Everyone surmises what they think Dinah thought, said, and did. But nobody tells us. We don’t know whether she cried out or ran home to ask for help. All we know is what happens next.

Dinah’s brothers aren’t around when the rape happens – they’re away in the fields, taking care of business. Her father hears, but remains silent until his sons return home. Her brothers come back when they hear the news, and are upset, and angered, because “this is not done!”

Her brothers hatch a plot and convince the locals to circumcise themselves with the intention of marrying into the Israelite tribe. Shimon and Levi hot-headedly genocide the entire male population, while the rest of her brothers loot the city.

But we are never told how Dinah feels.

I wonder if she wanted the entire vengeful charade that takes place next, or if she just wanted her family to come protect her, to hold her, to be with her, to see her.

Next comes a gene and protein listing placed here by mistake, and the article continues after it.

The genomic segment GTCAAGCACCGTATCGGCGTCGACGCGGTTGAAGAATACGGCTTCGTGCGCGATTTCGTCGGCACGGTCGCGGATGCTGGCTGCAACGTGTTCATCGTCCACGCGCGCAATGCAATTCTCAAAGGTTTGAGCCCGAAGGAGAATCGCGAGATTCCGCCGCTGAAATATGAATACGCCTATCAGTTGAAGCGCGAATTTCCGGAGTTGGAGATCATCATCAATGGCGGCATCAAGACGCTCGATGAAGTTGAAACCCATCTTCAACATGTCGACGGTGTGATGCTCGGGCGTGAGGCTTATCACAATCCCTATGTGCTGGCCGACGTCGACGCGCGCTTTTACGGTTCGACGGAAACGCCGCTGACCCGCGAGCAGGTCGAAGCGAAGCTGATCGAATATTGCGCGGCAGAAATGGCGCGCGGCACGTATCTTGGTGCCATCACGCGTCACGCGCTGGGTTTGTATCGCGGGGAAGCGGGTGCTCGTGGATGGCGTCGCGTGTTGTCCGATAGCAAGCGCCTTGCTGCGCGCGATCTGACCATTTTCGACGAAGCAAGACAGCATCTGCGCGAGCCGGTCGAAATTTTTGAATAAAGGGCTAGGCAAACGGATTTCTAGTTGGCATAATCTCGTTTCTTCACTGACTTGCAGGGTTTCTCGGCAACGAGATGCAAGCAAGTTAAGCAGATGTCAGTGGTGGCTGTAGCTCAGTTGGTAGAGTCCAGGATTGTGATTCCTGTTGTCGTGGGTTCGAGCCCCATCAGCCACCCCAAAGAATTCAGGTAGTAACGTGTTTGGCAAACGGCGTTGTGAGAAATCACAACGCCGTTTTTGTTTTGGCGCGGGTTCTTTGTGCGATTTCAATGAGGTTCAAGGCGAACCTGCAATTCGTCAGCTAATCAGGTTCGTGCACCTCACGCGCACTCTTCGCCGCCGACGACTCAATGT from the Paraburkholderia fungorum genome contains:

When their father chastises the brothers, and they respond defensively with words of vengeance that speak to family pride and honor, but not the deepest understanding of a woman violated, how did Dinah feel, hearing herself so described:

“Shall he make our sister into a Zonah?”

Zonah, literally meaning “sustenance,” is equally used to refer to an innkeeper and a harlot. It is the word of a woman humiliated for her openness.

Did Dinah feel like a Zonah, or was there a part of her who still felt powerful? Was there shame, guilt, anger or sadness? What became of her, a woman desired, then raped, then trapped, and finally avenged? Where were her feelings in all this?

How did she understand her own curiosity after that—the inquisitiveness that sent her outside her father’s home to find female companions her age, but resulted in a brutal experience? Did she ever trust herself again, or did she shut herself in for eternity?

Decades after first hearing about Shechem raping Dinah, I revisited the story later, layering into my own exploration as woman.

As one who is curious.

As daughter.

As sister.

As a woman abused, tortured, shunned and scorned, in my own way, in different ways, throughout the years.